Ann Fitzgerald: We must take steps to save the future of the family farm


Is the demise of the traditional farm becoming inevitable?
Is the demise of the traditional farm becoming inevitable?
Ann Fitzgerald

Ann Fitzgerald

The family farm has traditionally been the main unit of production. That has been changing in the developed world.

I'm now wondering whether its demise is becoming inevitable.

A recent Facebook video made by a young South Australian dairy farmer explaining that her family are selling up their herd because they could no longer shoulder their debt burden quickly notched up hundreds of thousands of views.

"The clock has run out and it's time to say goodbye," Casey Treloar said in a tearful farewell.

"We are getting 38 cents a litre (equivalent to 24 cent in the EU) across the year and it's completely unsustainable."

A dollar-a-litre motto was introduced in Australia supermarkets in 2011 and, eight years on, that landmark price is still being widely implemented.

Ms Treloar said she did not blame dollar-a-litre milk but said it has "devalued our product."

"This is the future of farming, where we're going to get to a point where there won't be these family farms anymore," she said.

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Farmers from across the developed world responded to the poignant narrative, many with similar stories. One from Ohio said: "We are still going but not sure how much longer."

Last year, I came across a story about a dairy farmer in New Zealand that has stuck with me.

He was selling his 152ha farm, after 170 years of family ownership. The farm was making money but he was thinking about retirement. His two adult children had jobs in the city and were not interested in taking over the farm.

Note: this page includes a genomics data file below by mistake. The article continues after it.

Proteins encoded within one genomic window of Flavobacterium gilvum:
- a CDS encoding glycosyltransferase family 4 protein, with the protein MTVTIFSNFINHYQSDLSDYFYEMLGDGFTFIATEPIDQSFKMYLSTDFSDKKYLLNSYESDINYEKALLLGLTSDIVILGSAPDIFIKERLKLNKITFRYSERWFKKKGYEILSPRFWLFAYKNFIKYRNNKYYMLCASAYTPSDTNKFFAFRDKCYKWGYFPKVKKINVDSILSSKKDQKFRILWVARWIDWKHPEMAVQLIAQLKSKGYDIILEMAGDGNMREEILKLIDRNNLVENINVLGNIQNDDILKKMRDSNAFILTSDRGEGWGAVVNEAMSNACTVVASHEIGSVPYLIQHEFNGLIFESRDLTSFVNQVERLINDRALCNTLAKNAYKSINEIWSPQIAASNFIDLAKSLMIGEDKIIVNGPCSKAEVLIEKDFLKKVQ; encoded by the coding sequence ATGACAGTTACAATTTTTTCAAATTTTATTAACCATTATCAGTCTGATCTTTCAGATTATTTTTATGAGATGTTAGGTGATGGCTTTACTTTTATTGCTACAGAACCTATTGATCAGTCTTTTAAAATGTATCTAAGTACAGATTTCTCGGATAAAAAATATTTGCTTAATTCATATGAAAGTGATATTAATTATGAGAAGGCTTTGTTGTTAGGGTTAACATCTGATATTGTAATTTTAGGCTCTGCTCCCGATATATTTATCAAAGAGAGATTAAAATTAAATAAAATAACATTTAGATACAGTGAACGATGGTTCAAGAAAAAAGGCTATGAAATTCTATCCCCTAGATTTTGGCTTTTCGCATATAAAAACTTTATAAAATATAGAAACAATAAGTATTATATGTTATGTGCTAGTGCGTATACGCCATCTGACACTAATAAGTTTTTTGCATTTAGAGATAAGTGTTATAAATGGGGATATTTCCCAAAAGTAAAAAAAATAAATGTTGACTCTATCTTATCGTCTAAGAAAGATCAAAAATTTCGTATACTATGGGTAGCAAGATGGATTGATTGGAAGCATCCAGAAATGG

One of the points he made is that "the farm has to be bought every generation". What he meant is that this level of continuous investment is required to stay in the race.

Irish dairy farming seems to be copying that in New Zealand, where the average herd size is now 419 cows, but the talk is still about "ever-increasing cow numbers and ballooning herd sizes".

The average herd in Ireland is now approaching 100 cows and, at that kind of number, they can still be managed by a family unit.

But, given the rate of herd size growth seen over the past four years, continued growth seems inevitable. Herds will increasingly move beyond the management capacity of the family unit.

So why do herds keep growing?

Capitalism is a factor and, on the other hand, the percentage of income that consumers spend on food across the developed world has been plummeting. In Ireland, for example, it has halved in the past 40 years.

As a consequence, farmers have had to become ever more efficient, led by increasing scale, (with consequent pressure on the elements of the production chain - environment, animal husbandry, human wellbeing, etc).

To my mind, there is a bigger picture than efficiency-is-all-that-matters - family farms are about a lot more than producing food.

I recently came across an interest concept called Crowdfarming (see

This focuses on producing a prime-quality product and getting it directly from the farmer to the consumer.

It recognises the need to reconnect people to those who produce their food. Key features are sustainability of the environment and the farmer.

One such farmer is Sergio Muñoz, a young orange grower in Valencia, Spain. His father had previously sold his oranges in the traditional market for below the cost of production. Joining Crowdfarming is turning their business around.

This may help some people in the medium term but what's really needed is a broader recognition by policy makers of the perils of the path we are on.

We can learn from the New Zealand experience; we don't have to copy it.

If the family farm is lost, I fear the day is not far behind when food loses all value in the eyes of the consumer. That is not an appealing prospect for the planet.

Indo Farming

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